At 4:02 p.m., Leson turned the ship sharply to the right, at too high speed into too shallow water, according to a review by the Washington Department of Ecology. At 4:25 p.m., the Arco Anchorage struck hard bottom, probably a rock, and split open two of its tanks. About 239,000 gallons of oil spilled.

It was later revealed that Leson, 65, had been involved in nine reportable incidents since 1981 while piloting ships, including three groundings. The Coast Guard punished him for this fourth grounding by suspending his license for two months.

Six weeks after the Exxon Valdez spilled more than 10 million gallons of North Slope crude oil into Prince William Sound, the shock of disaster is giving way to consideration of the future. What's it like to live with a major spill? How long will the cleanup take, how much of the destruction is permanent, whose claims of damage will be paid, how long will the litigation take, who was at fault, what will their punishment be and, of course, can anything be done to keep it from happening again?

Some of these questions won't be answered for years, but studying prior spills may help prepare us for the history we are about to repeat.

The first lesson is that oil spills, even big ones, happen wherever oil is pumped or moved in tankers. Although it is the largest in U.S. history, the Exxon Valdez spill doesn't rank high enough among world oil disasters to make even the list of the dirtiest dozen.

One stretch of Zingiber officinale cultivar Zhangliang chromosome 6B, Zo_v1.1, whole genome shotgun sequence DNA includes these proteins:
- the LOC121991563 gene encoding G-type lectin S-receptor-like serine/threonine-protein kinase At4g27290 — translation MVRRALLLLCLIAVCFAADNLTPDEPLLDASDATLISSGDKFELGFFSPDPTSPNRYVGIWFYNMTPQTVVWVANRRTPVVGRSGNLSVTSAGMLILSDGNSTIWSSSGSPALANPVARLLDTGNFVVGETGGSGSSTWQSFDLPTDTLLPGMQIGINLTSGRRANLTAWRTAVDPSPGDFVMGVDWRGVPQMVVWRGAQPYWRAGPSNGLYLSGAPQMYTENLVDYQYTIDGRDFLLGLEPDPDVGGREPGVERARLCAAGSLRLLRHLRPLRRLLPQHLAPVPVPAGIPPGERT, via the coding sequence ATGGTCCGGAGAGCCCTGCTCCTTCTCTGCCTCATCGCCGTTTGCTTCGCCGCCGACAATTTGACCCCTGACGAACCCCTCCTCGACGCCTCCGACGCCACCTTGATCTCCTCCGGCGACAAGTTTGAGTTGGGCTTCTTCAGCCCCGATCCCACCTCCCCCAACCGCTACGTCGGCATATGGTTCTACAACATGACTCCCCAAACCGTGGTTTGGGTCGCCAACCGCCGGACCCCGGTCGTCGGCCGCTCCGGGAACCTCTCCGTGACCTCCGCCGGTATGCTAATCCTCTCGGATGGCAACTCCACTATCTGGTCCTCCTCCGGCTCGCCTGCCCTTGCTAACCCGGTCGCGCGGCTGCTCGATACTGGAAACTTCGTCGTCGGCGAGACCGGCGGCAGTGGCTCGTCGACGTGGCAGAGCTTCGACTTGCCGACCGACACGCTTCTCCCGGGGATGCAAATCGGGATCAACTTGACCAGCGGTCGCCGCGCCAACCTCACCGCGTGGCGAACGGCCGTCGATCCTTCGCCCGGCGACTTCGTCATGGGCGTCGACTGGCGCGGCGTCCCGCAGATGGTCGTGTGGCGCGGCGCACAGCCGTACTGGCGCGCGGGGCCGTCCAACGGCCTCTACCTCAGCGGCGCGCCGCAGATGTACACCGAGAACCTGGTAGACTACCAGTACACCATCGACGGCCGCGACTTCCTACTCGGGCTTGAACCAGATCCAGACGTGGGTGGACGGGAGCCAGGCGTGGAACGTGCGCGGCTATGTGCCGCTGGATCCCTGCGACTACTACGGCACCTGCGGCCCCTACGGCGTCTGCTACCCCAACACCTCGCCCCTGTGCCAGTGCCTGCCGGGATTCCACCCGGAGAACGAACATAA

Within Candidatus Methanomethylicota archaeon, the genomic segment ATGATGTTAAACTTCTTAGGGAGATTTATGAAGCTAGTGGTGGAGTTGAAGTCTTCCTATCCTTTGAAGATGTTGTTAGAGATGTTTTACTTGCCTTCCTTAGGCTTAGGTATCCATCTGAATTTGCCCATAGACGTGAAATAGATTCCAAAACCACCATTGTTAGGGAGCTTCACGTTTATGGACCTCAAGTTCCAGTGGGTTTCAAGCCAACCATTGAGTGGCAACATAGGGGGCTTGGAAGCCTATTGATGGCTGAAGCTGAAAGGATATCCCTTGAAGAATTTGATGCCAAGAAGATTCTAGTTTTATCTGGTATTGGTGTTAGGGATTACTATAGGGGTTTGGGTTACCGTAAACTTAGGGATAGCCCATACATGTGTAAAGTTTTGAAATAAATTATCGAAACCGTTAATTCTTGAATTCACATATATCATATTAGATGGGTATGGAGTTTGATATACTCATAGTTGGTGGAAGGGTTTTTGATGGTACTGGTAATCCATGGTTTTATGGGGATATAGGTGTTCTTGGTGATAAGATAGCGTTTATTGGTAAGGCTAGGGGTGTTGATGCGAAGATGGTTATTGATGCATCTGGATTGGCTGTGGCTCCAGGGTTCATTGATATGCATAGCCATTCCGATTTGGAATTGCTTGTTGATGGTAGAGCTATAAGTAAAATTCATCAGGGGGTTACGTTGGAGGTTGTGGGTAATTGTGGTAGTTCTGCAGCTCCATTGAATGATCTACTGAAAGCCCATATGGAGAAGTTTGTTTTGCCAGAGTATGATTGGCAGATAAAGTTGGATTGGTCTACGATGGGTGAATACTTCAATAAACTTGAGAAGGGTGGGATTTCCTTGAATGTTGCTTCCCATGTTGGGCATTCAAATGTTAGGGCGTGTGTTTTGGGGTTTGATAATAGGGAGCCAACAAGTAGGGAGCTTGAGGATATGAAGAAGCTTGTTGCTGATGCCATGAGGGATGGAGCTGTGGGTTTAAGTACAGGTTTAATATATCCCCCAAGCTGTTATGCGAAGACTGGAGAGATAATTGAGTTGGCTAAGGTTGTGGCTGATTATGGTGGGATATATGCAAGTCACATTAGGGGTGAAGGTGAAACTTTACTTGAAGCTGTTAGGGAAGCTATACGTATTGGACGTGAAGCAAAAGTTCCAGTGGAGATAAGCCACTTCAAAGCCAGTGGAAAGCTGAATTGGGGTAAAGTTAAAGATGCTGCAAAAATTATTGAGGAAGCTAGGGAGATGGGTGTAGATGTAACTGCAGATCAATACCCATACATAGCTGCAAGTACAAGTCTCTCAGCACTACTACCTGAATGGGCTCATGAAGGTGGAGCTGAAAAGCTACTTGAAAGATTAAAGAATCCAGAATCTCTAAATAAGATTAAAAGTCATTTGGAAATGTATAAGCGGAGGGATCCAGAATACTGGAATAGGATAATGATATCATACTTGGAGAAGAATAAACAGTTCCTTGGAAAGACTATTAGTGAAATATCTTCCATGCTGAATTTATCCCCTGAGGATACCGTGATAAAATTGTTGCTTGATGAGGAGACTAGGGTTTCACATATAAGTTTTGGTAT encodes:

As compiled by Golob's Oil Pollution Bulletin, the world's worst spills offer these nightmare numbers: Ixtoc I, 1979, Mexico, offshore well blowout, 140 million gallons, burned for nine months; Atlantic Empress, 1979, Tobago, tanker collision, explosion and fire, 43 million gallons spilled and burned; Torrey Canyon, 1967, England, tanker grounding, 36 million gallons spilled; Othello, 1970, Sweden, tanker collision, 30 million gallons spilled; Nova, 1985, Arabian Gulf, tanker collision, 21 million gallons spilled.

The best safety systems are only as good as the people who run them. Machines fail, and so do men. From a victim's point of view, the 1978 wreck of the Amoco Cadiz, still the largest grounding disaster in history, is an example.

The Cadiz was one of four VLCCs (very large crude carriers) built for Amoco in the early 1970s by Astilleros Espanoles ancient and respected shipwrights who 500 years earlier built the Nina, the Pinta and the Santa Maria. At 1,095 feet, the Cadiz was 108 feet longer the Exxon Valdez.

In March 1978, two of the giant tankers were being used by Amoco to ferry its own oil around the world and two were leased out to other oil companies. The Cadiz was on longterm lease to Shell Oil.

For Capt. Pasquale Bardari and his crew of 40, March 16 was the last day of a sixweek voyage with a full load of crude oil from the Persian Gulf. Their trip took them down the west coast of Africa, around the Horn and up the Atlantic coast en route to the Netherlands, with a stop first in England.

Bardari, 35, had served on Amoco vessels since 1970, overcoming a series of unsatisfactory evaluations to eventually become a captain in 1975. This was his first trip in charge of the Cadiz.